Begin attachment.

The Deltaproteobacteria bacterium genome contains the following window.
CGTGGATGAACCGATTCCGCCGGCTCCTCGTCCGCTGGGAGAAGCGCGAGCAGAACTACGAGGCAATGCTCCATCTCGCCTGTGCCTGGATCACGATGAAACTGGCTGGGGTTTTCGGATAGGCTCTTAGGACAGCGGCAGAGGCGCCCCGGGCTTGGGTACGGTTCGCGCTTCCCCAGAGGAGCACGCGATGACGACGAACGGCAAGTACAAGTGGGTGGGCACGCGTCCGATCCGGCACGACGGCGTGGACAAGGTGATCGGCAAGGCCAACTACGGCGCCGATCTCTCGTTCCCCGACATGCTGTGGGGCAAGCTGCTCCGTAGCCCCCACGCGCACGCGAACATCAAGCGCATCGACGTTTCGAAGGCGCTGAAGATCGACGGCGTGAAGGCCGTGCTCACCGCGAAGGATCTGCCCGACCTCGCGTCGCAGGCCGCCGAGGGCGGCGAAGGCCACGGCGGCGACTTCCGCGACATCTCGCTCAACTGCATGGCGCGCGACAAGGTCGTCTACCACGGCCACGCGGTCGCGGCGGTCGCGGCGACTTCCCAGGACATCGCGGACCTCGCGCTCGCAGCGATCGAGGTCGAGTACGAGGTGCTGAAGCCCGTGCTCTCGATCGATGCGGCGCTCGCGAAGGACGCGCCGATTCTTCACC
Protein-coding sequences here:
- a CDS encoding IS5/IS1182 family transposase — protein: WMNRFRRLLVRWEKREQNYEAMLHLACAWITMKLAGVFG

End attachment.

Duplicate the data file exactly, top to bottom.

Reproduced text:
The Deltaproteobacteria bacterium genome contains the following window.
CGTGGATGAACCGATTCCGCCGGCTCCTCGTCCGCTGGGAGAAGCGCGAGCAGAACTACGAGGCAATGCTCCATCTCGCCTGTGCCTGGATCACGATGAAACTGGCTGGGGTTTTCGGATAGGCTCTTAGGACAGCGGCAGAGGCGCCCCGGGCTTGGGTACGGTTCGCGCTTCCCCAGAGGAGCACGCGATGACGACGAACGGCAAGTACAAGTGGGTGGGCACGCGTCCGATCCGGCACGACGGCGTGGACAAGGTGATCGGCAAGGCCAACTACGGCGCCGATCTCTCGTTCCCCGACATGCTGTGGGGCAAGCTGCTCCGTAGCCCCCACGCGCACGCGAACATCAAGCGCATCGACGTTTCGAAGGCGCTGAAGATCGACGGCGTGAAGGCCGTGCTCACCGCGAAGGATCTGCCCGACCTCGCGTCGCAGGCCGCCGAGGGCGGCGAAGGCCACGGCGGCGACTTCCGCGACATCTCGCTCAACTGCATGGCGCGCGACAAGGTCGTCTACCACGGCCACGCGGTCGCGGCGGTCGCGGCGACTTCCCAGGACATCGCGGACCTCGCGCTCGCAGCGATCGAGGTCGAGTACGAGGTGCTGAAGCCCGTGCTCTCGATCGATGCGGCGCTCGCGAAGGACGCGCCGATTCTTCACC
Protein-coding sequences here:
- a CDS encoding IS5/IS1182 family transposase — protein: WMNRFRRLLVRWEKREQNYEAMLHLACAWITMKLAGVFG